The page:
E 316K - Eliot, Orwell, Woolf

E 316K - Eliot, Orwell, Woolf - T. S. Eliot (1888-1965)...

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T. S. Eliot (1888-1965) Born in St. Louis, Missouri and educated at Harvard, the Sorbonne, and Merton College, Oxford In June 1915 married Vivien Haigh-Wood (from whom he separated in 1932) and published “The Love Song of J. Alfred Prufrock” Founded “The Criterion” in 1922; its first issue featured The Waste Land and established Eliot as the poetic representative of post-war disillusionment Became a British subject in 1927 and a member of the Anglican Church; his Four Quartets (1935-42) charts his literary journey toward tradition, hierarchy, and community in religion and politics Turned to poetic drama in the 1930s, producing a series of plays satirizing the drabness of modern life; his book of children’s verse, Old Possum’s Book of Practical Cats (1939) was adapted to the musical stage in Cats (1981) In addition to poetry and drama, Eliot produced a vast body of literary and social criticism, including The Sacred Wood: Essays on Poetry and Criticism (1920); The Use of Poetry and the Use of Criticism (1933); Elizabethan Essays (1934); The Idea of a Christian Society (1940); Notes Towards the Definition of Culture (1948); Poetry and Drama (1951); and On Poetry and Poets (1957) Awarded the Noble Prize for Literature in 1948
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Thomas Hardy (1840-1928) 1 They throw in Drummer Hodge, to rest Uncoffined--just as found: His landmark is a kopje-crest That breaks the veldt around; And foreign constellations west Each night above his mound. 2 Young Hodge the Drummer never knew-- Fresh from his Wessex home-- The meaning of the broad Karoo, The Bush, the dusty loam, And why uprose to nightly view Strange stars amid the gloam. 3 Yet portion of that unknown plain Will Hodge forever be; His homely Northern breast and brain Grow to some Southern tree, And strange-eyed constellations reign His stars eternally. “Drummer Hodge,” 1902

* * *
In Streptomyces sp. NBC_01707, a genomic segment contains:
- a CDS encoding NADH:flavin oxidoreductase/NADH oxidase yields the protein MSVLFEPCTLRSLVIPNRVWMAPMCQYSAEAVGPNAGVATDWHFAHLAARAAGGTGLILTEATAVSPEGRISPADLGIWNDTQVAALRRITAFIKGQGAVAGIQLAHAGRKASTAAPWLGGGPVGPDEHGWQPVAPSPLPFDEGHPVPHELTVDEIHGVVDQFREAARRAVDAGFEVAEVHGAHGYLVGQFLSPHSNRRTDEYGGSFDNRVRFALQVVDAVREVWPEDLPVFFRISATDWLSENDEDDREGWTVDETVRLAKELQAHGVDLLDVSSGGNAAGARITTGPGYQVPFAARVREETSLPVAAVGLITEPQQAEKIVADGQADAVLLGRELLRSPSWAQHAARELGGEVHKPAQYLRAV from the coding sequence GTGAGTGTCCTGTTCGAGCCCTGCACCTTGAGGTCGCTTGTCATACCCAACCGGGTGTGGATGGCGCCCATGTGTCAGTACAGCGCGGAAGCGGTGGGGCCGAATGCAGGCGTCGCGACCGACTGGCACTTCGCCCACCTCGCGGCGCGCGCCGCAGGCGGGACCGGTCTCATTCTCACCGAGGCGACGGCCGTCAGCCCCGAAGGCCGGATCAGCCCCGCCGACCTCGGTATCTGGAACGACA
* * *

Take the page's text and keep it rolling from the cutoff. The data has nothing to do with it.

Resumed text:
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The Waste Land (1922) What are the roots that clutch, what branches grow Out of this stony rubbish? Son of man, You cannot say, or guess, for you know only A heap of broken images, where the sun beats, And the dead tree gives no shelter, the cricket no relief, And the dry stone no sound of water. Only There is shadow under this red rock, (Come in under the shadow of this red rock), And I will show you something different from either Your shadow at morning striding behind you Or your shadow at evening rising to meet you; I will show you fear in a handful of dust. (I. The Burial of the Dead , lines 19-30)
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The river’s tent is broken: the last fingers of leaf Clutch and sink into the wet bank. The wind Crosses the brown land, unheard. The nymphs are departed. Sweet Thames, run softly, till I end my song. The river bears no empty bottles, sandwich papers,
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E 316K - Eliot, Orwell, Woolf - T. S. Eliot (1888-1965)...

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